by Ricky Haldis
“Ohana is the Hawaiian word for ‘family,'” explains Bret Bollinger, bassist and vocalist of the native Hawaiian band, Pepper” Bollinger is walking the streets of Baltimore, having just finished an appearance on Sirius Radio. “We call our fans our family. We love to spend time with our family of fans, and share experiences with those who believe in you.” His genuine demeanor is easily perceivable, even as the distant noise of traffic clutters the phone line as he strolls through a local park.
After a recent hiatus, Bollinger is obviously ecstatic to be back on tour to support Pepper’s latest self-titled album. He elaborates, “we enjoyed our careers but had to go on hiatus to keep from getting lost. We took a break, made some changes, and basically stripped it down to the three of us. We had to ask ourselves, ‘Are we still hungry?’ We realized that we still had this love between us, and learned to be alive together as a band.”
The result of their recent realizations, an album simply entitled Pepper, is a melting pot of their influences and experiences. “We made a sonic jump that took us all across the board. We understood, in writing the album, that committing to each other as a band is crucial, and we poured that invaluable trait into the album. I’m so blessed to be working with my life-long friends and brothers. The music never flowed so easily, and this is truly the most honest music we’ve ever made.”
“Philly fans are the biggest sweethearts I’ve ever seen,” jokes Bollinger as he speaks excitedly about his show this Friday, September 20th at the Theater of the Living Arts on South Street. “Honestly, Philadelphia maximizes what the performers can bring. Philly’s fans take our energy to the next level, and every time we’re in town, we always end up smiling at each other while we’re on stage. The break before the encore always comes, and we look at each other and say, ‘it’s over already?’,” he chuckles. “We never have such a great time in front of an audience. They put on a show for us!”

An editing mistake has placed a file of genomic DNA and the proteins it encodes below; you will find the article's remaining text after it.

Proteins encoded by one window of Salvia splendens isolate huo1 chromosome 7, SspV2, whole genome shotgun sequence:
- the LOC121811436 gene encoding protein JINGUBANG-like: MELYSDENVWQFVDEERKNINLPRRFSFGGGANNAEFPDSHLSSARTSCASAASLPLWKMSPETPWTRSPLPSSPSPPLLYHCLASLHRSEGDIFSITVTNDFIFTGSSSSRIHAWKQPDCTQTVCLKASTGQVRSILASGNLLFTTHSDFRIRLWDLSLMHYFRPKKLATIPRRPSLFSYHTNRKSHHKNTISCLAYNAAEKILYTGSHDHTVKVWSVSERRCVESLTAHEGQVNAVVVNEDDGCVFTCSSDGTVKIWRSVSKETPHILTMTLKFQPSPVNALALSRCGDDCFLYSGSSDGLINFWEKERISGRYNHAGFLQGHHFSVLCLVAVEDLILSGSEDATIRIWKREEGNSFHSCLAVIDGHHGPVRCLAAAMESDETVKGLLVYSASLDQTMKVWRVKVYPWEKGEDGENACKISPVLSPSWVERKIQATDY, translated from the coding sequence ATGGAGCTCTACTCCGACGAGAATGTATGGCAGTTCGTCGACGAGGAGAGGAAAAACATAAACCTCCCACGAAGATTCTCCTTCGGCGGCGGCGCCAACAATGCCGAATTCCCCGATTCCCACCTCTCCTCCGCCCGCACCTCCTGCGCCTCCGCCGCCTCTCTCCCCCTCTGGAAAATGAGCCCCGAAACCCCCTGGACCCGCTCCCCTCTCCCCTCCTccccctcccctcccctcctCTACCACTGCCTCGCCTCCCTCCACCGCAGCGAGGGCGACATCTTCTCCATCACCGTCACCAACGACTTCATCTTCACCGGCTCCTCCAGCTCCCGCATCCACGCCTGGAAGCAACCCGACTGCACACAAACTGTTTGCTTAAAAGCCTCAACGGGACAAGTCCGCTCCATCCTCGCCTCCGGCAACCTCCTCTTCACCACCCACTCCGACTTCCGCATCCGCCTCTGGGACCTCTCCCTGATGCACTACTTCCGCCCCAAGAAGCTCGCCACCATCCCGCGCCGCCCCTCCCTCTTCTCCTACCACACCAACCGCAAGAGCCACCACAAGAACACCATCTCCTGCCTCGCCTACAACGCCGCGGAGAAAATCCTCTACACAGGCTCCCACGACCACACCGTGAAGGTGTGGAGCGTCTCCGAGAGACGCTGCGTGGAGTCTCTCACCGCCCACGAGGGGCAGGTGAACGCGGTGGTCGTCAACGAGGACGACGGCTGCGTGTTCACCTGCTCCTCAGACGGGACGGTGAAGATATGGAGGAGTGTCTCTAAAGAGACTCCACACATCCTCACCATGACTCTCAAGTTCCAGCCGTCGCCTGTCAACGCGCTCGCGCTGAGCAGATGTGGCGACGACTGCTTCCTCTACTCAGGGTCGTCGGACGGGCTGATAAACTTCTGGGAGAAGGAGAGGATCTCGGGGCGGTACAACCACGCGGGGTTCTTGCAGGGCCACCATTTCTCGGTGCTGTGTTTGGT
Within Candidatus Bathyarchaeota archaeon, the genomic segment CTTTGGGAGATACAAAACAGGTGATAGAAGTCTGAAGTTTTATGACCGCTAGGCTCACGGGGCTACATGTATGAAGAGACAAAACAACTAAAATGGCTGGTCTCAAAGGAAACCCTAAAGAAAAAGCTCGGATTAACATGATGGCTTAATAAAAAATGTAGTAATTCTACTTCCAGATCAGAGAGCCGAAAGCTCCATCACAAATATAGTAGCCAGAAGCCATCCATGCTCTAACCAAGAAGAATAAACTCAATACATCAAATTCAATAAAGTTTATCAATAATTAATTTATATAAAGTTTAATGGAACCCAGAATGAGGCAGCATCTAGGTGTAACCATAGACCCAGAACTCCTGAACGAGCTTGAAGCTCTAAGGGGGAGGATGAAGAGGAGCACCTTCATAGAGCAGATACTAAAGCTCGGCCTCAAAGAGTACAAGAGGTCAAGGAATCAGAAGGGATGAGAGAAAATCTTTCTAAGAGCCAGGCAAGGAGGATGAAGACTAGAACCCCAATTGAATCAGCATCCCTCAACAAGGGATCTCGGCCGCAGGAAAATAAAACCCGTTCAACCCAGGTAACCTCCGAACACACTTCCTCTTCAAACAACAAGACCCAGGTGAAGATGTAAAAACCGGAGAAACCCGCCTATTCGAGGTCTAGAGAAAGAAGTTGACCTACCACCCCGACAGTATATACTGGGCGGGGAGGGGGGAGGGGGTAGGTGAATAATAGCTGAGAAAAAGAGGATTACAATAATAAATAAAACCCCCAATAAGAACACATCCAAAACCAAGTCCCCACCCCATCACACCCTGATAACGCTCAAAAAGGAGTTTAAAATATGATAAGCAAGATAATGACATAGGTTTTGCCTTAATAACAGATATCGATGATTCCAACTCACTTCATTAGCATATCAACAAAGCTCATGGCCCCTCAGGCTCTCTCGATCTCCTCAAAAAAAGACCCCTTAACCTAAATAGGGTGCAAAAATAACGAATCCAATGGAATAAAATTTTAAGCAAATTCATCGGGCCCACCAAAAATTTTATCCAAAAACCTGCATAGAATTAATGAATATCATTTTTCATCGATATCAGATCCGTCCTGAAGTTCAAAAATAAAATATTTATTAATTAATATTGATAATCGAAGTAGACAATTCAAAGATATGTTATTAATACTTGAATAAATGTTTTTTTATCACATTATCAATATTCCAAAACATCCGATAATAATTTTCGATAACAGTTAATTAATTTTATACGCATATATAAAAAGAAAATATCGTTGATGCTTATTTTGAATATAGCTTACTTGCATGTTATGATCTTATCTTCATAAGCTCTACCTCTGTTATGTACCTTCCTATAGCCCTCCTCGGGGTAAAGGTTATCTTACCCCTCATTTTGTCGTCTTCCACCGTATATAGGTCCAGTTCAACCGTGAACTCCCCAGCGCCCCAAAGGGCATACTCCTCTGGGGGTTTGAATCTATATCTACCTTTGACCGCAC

Bollinger strives to give the audience an experience that will last much longer than the time they spend at the concert. “There’s nothing like it,” he says, his voice suddenly filled with sincerity. “The screaming, cheering, and dancing that happens after we share that beautiful moment of music – there’s nothing like it. When all that energy happens – when we’re totally spent, and can barely move, and the audience is screaming for us – we are all totally equal at that point. It’s such an absolutely beautiful moment, and we want the audience to leave with a mental snapshot of the experience.”
It seems that 2014 will be just as productive for Pepper, who plan to organize some ‘very special things.’ “We might head back into the studio to work on new material to keep the fire alive.”
With a trace of mischievousness in his voice, Bollinger hints, “We may even look to do something a little more international, if you know what I mean.”
However, until then, this Friday brings Philadelphians a perfect opportunity to head down to South Street, grab a slice at Lorenzo’s and head up the block to the TLA to share a musical experience with one of the most genuine and sincere bands that has ever visited the city.